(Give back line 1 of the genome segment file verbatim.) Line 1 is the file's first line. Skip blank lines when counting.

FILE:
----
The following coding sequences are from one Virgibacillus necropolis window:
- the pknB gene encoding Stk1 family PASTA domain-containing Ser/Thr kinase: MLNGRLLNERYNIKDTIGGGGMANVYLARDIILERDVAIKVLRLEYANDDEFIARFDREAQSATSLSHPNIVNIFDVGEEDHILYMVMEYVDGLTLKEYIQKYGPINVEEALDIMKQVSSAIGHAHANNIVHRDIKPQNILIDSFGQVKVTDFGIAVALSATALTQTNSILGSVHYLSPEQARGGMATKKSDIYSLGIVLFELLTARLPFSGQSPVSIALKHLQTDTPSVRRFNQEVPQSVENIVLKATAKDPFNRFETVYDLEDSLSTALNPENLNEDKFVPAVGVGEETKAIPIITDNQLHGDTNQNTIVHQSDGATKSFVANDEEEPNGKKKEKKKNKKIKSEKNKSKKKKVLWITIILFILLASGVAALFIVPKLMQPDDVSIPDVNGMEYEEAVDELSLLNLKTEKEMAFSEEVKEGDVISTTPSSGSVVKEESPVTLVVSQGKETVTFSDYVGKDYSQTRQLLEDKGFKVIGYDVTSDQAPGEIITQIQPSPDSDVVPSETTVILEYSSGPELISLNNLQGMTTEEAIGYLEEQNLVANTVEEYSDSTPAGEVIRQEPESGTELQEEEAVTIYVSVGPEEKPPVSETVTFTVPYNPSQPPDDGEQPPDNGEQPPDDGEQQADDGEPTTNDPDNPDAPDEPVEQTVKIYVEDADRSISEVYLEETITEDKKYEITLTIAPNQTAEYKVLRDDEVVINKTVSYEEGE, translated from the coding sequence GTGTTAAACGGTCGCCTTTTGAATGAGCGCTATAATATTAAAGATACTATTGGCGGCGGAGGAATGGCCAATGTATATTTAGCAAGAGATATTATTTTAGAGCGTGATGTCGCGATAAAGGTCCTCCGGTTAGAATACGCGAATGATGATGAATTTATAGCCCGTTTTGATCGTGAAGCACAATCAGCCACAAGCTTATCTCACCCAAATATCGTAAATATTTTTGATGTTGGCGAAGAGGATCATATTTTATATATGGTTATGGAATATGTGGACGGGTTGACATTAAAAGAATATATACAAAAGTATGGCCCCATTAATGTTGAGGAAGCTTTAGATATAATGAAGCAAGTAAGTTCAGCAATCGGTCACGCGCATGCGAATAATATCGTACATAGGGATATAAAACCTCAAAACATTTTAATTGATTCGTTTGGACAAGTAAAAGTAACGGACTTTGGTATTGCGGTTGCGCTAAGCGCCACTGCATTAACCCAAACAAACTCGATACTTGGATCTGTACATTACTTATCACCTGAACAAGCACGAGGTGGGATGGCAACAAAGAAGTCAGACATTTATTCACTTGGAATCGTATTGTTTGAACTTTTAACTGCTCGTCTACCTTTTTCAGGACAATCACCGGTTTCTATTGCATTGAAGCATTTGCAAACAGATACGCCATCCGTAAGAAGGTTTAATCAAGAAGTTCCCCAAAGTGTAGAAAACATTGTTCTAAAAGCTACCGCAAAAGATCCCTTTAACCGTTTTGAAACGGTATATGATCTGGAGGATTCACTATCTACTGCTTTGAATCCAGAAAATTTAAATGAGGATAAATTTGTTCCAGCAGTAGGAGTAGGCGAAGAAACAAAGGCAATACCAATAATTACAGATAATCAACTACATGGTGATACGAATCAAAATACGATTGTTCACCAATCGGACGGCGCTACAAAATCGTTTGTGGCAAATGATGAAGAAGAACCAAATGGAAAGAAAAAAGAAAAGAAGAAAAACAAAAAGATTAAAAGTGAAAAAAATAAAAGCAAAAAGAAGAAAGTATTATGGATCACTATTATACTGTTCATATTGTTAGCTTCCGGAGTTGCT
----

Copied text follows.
The following coding sequences are from one Virgibacillus necropolis window: